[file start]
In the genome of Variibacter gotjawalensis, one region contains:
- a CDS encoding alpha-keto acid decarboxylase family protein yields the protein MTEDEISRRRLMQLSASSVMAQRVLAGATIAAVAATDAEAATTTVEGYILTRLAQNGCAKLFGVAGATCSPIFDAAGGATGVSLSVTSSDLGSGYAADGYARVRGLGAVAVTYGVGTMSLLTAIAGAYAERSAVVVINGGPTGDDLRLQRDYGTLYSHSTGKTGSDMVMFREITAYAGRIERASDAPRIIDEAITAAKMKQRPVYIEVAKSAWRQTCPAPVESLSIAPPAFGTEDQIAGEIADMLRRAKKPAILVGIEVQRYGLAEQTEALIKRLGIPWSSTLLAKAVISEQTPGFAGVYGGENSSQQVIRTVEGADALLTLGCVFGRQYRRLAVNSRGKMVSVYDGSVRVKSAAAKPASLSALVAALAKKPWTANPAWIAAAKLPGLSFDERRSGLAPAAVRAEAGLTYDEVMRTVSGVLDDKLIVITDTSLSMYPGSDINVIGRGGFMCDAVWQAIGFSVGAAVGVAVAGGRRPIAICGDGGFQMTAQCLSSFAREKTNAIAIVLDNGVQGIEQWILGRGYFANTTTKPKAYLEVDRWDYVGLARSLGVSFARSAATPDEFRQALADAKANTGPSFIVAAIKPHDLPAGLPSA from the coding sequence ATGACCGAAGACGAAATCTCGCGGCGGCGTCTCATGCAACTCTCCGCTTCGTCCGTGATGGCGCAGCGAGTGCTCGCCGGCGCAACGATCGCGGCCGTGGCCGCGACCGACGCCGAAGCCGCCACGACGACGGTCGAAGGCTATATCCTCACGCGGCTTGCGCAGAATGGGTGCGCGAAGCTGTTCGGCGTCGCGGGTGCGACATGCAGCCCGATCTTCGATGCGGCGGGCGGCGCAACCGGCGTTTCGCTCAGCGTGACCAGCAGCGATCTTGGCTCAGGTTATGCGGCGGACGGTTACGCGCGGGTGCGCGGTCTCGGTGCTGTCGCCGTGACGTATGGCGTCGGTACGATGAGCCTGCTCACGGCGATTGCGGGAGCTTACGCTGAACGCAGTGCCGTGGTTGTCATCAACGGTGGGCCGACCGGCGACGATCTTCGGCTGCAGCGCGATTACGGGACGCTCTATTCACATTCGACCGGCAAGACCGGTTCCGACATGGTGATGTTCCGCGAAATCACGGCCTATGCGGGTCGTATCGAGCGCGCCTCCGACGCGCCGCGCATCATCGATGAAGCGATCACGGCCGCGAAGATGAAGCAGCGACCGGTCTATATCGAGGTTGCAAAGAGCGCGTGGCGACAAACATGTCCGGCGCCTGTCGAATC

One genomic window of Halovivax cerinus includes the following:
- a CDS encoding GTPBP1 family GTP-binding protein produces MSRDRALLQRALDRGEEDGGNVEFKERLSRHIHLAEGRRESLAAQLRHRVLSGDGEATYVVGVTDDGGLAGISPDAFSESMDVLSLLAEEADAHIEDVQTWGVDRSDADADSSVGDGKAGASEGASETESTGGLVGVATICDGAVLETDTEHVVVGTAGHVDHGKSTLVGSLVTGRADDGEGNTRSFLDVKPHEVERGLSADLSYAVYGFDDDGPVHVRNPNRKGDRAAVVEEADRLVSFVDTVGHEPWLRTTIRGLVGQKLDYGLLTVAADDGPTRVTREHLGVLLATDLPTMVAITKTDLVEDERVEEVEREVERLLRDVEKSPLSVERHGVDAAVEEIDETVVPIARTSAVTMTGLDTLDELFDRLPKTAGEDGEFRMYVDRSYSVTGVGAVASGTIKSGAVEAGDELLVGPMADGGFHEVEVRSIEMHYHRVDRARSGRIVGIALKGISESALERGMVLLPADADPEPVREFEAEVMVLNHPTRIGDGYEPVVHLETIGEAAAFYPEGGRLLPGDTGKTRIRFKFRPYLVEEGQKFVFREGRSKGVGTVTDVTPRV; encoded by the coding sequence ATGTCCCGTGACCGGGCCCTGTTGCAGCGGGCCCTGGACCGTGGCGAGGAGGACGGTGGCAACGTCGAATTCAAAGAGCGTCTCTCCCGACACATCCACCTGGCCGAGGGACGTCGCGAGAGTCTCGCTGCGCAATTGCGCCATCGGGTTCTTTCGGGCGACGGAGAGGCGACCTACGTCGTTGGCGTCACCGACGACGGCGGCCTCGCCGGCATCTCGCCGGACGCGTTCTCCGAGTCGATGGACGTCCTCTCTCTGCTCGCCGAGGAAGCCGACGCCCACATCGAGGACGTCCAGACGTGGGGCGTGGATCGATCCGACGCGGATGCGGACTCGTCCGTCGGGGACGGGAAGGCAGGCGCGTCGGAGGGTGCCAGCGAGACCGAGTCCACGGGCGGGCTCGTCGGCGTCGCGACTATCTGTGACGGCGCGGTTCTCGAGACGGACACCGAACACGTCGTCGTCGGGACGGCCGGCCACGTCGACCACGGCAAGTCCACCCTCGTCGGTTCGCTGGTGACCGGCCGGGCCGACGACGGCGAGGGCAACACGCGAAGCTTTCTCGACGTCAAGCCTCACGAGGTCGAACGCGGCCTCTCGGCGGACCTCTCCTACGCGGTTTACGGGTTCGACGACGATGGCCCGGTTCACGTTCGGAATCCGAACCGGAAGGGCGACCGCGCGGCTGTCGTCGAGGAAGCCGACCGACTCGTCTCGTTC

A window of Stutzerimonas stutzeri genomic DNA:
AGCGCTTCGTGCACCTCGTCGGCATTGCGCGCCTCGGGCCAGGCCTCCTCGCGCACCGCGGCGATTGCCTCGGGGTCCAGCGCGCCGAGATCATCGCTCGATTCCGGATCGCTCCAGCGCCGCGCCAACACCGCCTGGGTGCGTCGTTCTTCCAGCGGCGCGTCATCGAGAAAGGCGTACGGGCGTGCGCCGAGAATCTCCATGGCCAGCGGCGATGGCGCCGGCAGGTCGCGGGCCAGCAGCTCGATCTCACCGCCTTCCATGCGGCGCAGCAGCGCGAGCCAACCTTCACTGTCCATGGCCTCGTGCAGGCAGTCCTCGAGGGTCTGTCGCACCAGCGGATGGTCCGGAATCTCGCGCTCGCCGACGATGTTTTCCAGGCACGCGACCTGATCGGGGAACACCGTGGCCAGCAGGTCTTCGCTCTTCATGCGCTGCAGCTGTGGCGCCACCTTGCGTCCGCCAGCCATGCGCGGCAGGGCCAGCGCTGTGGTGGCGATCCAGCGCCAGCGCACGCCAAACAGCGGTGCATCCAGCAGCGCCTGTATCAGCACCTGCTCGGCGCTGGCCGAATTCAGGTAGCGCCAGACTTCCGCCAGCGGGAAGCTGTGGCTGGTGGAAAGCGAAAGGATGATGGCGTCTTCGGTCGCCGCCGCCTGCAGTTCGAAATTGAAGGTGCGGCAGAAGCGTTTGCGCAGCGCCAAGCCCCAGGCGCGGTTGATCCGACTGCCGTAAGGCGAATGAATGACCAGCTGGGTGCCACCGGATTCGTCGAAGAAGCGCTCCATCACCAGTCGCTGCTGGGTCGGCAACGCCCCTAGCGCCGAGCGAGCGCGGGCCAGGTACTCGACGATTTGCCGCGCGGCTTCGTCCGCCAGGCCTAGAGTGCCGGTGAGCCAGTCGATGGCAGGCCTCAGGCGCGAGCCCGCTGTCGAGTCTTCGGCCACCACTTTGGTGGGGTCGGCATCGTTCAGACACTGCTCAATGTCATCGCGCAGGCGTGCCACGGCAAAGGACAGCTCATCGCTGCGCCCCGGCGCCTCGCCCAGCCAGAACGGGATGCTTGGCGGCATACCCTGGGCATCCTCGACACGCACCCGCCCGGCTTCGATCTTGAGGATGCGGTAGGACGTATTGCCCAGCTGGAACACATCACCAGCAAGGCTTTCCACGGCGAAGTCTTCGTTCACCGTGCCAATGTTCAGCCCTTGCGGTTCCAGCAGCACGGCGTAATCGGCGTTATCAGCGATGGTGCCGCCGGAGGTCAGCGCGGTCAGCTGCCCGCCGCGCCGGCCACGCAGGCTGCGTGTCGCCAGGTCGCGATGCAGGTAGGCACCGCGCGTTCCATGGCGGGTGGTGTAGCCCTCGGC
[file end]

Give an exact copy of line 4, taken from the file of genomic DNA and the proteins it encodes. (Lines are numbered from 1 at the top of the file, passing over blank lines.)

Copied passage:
- a CDS encoding GTPBP1 family GTP-binding protein produces MSRDRALLQRALDRGEEDGGNVEFKERLSRHIHLAEGRRESLAAQLRHRVLSGDGEATYVVGVTDDGGLAGISPDAFSESMDVLSLLAEEADAHIEDVQTWGVDRSDADADSSVGDGKAGASEGASETESTGGLVGVATICDGAVLETDTEHVVVGTAGHVDHGKSTLVGSLVTGRADDGEGNTRSFLDVKPHEVERGLSADLSYAVYGFDDDGPVHVRNPNRKGDRAAVVEEADRLVSFVDTVGHEPWLRTTIRGLVGQKLDYGLLTVAADDGPTRVTREHLGVLLATDLPTMVAITKTDLVEDERVEEVEREVERLLRDVEKSPLSVERHGVDAAVEEIDETVVPIARTSAVTMTGLDTLDELFDRLPKTAGEDGEFRMYVDRSYSVTGVGAVASGTIKSGAVEAGDELLVGPMADGGFHEVEVRSIEMHYHRVDRARSGRIVGIALKGISESALERGMVLLPADADPEPVREFEAEVMVLNHPTRIGDGYEPVVHLETIGEAAAFYPEGGRLLPGDTGKTRIRFKFRPYLVEEGQKFVFREGRSKGVGTVTDVTPRV; encoded by the coding sequence ATGTCCCGTGACCGGGCCCTGTTGCAGCGGGCCCTGGACCGTGGCGAGGAGGACGGTGGCAACGTCGAATTCAAAGAGCGTCTCTCCCGACACATCCACCTGGCCGAGGGACGTCGCGAGAGTCTCGCTGCGCAATTGCGCCATCGGGTTCTTTCGGGCGACGGAGAGGCGACCTACGTCGTTGGCGTCACCGACGACGGCGGCCTCGCCGGCATCTCGCCGGACGCGTTCTCCGAGTCGATGGACGTCCTCTCTCTGCTCGCCGAGGAAGCCGACGCCCACATCGAGGACGTCCAGACGTGGGGCGTGGATCGATCCGACGCGGATGCGGACTCGTCCGTCGGGGACGGGAAGGCAGGCGCGTCGGAGGGTGCCAGCGAGACCGAGTCCACGGGCGGGCTCGTCGGCGTCGCGACTATCTGTGACGGCGCGGTTCTCGAGACGGACACCGAACACGTCGTCGTCGGGACGGCCGGCCACGTCGACCACGGCAAGTCCACCCTCGTCGGTTCGCTGGTGACCGGCCGGGCCGACGACGGCGAGGGCAACACGCGAAGCTTTCTCGACGTCAAGCCTCACGAGGTCGAACGCGGCCTCTCGGCGGACCTCTCCTACGCGGTTTACGGGTTCGACGACGATGGCCCGGTTCACGTTCGGAATCCGAACCGGAAGGGCGACCGCGCGGCTGTCGTCGAGGAAGCCGACCGACTCGTCTCGTTC